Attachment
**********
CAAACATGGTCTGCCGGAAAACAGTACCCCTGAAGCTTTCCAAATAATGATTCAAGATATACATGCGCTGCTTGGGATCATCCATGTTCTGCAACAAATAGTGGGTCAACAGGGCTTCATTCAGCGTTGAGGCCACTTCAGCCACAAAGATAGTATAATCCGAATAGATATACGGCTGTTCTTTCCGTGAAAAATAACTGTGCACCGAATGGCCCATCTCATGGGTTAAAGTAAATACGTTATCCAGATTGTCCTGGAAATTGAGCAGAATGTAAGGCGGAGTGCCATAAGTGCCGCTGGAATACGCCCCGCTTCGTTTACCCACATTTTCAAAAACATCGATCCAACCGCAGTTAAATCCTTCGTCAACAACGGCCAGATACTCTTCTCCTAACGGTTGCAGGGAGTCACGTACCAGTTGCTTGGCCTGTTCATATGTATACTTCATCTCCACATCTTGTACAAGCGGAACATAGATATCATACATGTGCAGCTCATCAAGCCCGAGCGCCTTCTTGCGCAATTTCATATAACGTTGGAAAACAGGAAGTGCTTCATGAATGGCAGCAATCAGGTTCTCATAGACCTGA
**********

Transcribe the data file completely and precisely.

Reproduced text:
CAAACATGGTCTGCCGGAAAACAGTACCCCTGAAGCTTTCCAAATAATGATTCAAGATATACATGCGCTGCTTGGGATCATCCATGTTCTGCAACAAATAGTGGGTCAACAGGGCTTCATTCAGCGTTGAGGCCACTTCAGCCACAAAGATAGTATAATCCGAATAGATATACGGCTGTTCTTTCCGTGAAAAATAACTGTGCACCGAATGGCCCATCTCATGGGTTAAAGTAAATACGTTATCCAGATTGTCCTGGAAATTGAGCAGAATGTAAGGCGGAGTGCCATAAGTGCCGCTGGAATACGCCCCGCTTCGTTTACCCACATTTTCAAAAACATCGATCCAACCGCAGTTAAATCCTTCGTCAACAACGGCCAGATACTCTTCTCCTAACGGTTGCAGGGAGTCACGTACCAGTTGCTTGGCCTGTTCATATGTATACTTCATCTCCACATCTTGTACAAGCGGAACATAGATATCATACATGTGCAGCTCATCAAGCCCGAGCGCCTTCTTGCGCAATTTCATATAACGTTGGAAAACAGGAAGTGCTTCATGAATGGCAGCAATCAGGTTCTCATAGACCTGA